China’s NIO enters four European markets with leasing model

Chinese electric vehicle company NIO will provide products and services to users in Germany, the Netherlands, Denmark and Sweden in a rental subscription model.

According to Caixin.com, NIO released the above information on Saturday (October 8) in Berlin, Germany. NIO launched the sedan model ET7, the SUV model EL7 (ie ES7 in China) and the coupe model ET5 for the European market. The ET7 will be delivered on October 16, 2022, and the EL7 and ET5 will be delivered in January and March 2023, respectively.

According to reports, NIO’s German official website shows that the subscription model is divided into two types: short-term subscription and long-term subscription. Short-term subscriptions, also known as flexible subscriptions, have a minimum duration of one month, and the monthly subscription fee will gradually decrease over time; if the user does not choose to cancel 14 days before the contract expires, the subscription will automatically renew. Long-term subscriptions are fixed subscriptions, ranging from 12 months to 60 months, with a fixed price and lower prices than short-term subscriptions. Long-term subscription users can choose to terminate at the end of the contract period, or automatically switch to short-term subscription after the end of the contract period.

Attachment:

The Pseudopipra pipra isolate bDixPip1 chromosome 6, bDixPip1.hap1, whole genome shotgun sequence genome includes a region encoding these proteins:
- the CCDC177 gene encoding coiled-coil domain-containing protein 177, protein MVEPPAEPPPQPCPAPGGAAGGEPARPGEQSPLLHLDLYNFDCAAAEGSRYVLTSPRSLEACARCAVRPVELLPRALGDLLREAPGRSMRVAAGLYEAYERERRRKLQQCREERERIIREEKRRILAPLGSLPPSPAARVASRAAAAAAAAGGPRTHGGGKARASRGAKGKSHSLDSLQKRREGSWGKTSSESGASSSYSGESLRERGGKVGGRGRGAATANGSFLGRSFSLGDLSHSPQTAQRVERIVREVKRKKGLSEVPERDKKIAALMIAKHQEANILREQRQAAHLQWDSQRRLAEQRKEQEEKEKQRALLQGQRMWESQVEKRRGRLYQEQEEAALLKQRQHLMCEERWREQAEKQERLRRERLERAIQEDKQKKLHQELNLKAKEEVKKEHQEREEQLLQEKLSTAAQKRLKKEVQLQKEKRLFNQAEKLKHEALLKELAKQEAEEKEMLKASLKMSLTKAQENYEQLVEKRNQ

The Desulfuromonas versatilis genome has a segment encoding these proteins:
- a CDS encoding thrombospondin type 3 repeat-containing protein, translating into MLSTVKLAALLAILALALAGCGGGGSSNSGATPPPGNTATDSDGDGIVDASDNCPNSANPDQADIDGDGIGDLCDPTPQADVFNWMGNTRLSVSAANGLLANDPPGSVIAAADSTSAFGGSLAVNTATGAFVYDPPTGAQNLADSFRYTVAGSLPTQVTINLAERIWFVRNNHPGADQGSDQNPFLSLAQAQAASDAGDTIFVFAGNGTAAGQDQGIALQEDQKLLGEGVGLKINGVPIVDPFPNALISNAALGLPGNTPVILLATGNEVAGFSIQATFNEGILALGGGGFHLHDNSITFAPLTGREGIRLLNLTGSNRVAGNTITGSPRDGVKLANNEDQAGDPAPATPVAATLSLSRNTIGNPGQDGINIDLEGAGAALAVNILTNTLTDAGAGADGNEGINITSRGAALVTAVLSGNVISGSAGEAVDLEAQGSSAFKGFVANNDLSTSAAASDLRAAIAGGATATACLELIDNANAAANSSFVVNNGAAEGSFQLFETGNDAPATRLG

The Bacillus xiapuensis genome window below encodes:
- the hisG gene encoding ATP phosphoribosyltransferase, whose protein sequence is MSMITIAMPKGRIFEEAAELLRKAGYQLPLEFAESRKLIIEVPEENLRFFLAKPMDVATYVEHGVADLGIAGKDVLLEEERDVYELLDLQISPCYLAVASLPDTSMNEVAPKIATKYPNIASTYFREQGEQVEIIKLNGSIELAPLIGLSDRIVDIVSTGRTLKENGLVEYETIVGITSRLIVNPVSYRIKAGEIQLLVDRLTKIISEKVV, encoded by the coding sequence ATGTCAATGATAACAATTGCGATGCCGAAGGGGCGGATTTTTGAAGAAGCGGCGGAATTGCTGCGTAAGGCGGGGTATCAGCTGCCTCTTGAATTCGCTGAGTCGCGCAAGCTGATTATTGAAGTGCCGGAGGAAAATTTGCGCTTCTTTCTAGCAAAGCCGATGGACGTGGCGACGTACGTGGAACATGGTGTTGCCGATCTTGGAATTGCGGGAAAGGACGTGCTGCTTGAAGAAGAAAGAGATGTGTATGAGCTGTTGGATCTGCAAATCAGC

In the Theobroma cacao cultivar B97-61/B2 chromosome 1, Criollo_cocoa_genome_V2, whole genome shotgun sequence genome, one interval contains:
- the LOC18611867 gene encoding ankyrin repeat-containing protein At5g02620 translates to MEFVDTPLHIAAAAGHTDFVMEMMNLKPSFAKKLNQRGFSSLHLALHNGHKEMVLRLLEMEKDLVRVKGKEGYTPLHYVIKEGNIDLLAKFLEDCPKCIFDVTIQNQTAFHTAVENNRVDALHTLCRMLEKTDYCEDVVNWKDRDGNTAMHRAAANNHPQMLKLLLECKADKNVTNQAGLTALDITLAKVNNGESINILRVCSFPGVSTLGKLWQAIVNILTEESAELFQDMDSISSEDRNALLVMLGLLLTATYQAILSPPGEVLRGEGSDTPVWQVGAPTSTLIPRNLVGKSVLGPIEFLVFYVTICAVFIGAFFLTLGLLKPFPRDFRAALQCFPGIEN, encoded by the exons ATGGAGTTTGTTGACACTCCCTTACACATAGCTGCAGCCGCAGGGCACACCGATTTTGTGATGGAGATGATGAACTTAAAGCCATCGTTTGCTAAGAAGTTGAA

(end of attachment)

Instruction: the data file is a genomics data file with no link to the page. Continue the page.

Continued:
Taking the ET7 with a 75-degree battery pack as an example, its German short-term subscription reference price is 1,549 euros per month, and the long-term subscription reference price is 1,199 euros per month. Prices will be adjusted according to vehicle configuration and usage.

Li Bin, chairman of NIO, said last Saturday that in the long run, the car itself will become a service. NIO launched a “buy a car and rent a battery” business in China earlier, and is now launching a “complete vehicle plus service” in Europe. ‘The subscription model is an attempt to continuously simplify the process of using a car.

Li Bin also mentioned that the competition of the subscription system is about operational capabilities, that is, whether all cars can be ordered. ‘If you don’t consider the infrastructure or the fixed investment in the entire early stage, and only consider the subscription itself, we think it has the opportunity to get better sales. higher gross profit margins.”

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